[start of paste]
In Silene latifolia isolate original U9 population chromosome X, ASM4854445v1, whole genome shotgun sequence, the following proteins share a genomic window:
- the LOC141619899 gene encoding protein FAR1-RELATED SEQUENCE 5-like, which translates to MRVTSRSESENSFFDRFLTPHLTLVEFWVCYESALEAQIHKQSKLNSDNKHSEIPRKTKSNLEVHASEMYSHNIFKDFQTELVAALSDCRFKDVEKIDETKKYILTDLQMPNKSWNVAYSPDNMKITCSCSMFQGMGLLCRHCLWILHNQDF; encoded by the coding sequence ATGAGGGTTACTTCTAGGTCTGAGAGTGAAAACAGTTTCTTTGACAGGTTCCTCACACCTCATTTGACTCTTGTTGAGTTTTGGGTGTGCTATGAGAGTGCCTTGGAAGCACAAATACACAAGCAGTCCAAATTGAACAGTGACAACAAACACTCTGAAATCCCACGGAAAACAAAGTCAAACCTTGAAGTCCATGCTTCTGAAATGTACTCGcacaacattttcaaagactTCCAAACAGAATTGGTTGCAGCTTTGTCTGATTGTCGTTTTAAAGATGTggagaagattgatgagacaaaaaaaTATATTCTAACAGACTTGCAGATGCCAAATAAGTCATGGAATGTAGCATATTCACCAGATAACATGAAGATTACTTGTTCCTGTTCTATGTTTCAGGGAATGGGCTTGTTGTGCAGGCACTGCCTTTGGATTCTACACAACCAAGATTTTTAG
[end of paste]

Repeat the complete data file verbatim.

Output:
In Silene latifolia isolate original U9 population chromosome X, ASM4854445v1, whole genome shotgun sequence, the following proteins share a genomic window:
- the LOC141619899 gene encoding protein FAR1-RELATED SEQUENCE 5-like, which translates to MRVTSRSESENSFFDRFLTPHLTLVEFWVCYESALEAQIHKQSKLNSDNKHSEIPRKTKSNLEVHASEMYSHNIFKDFQTELVAALSDCRFKDVEKIDETKKYILTDLQMPNKSWNVAYSPDNMKITCSCSMFQGMGLLCRHCLWILHNQDF; encoded by the coding sequence ATGAGGGTTACTTCTAGGTCTGAGAGTGAAAACAGTTTCTTTGACAGGTTCCTCACACCTCATTTGACTCTTGTTGAGTTTTGGGTGTGCTATGAGAGTGCCTTGGAAGCACAAATACACAAGCAGTCCAAATTGAACAGTGACAACAAACACTCTGAAATCCCACGGAAAACAAAGTCAAACCTTGAAGTCCATGCTTCTGAAATGTACTCGcacaacattttcaaagactTCCAAACAGAATTGGTTGCAGCTTTGTCTGATTGTCGTTTTAAAGATGTggagaagattgatgagacaaaaaaaTATATTCTAACAGACTTGCAGATGCCAAATAAGTCATGGAATGTAGCATATTCACCAGATAACATGAAGATTACTTGTTCCTGTTCTATGTTTCAGGGAATGGGCTTGTTGTGCAGGCACTGCCTTTGGATTCTACACAACCAAGATTTTTAG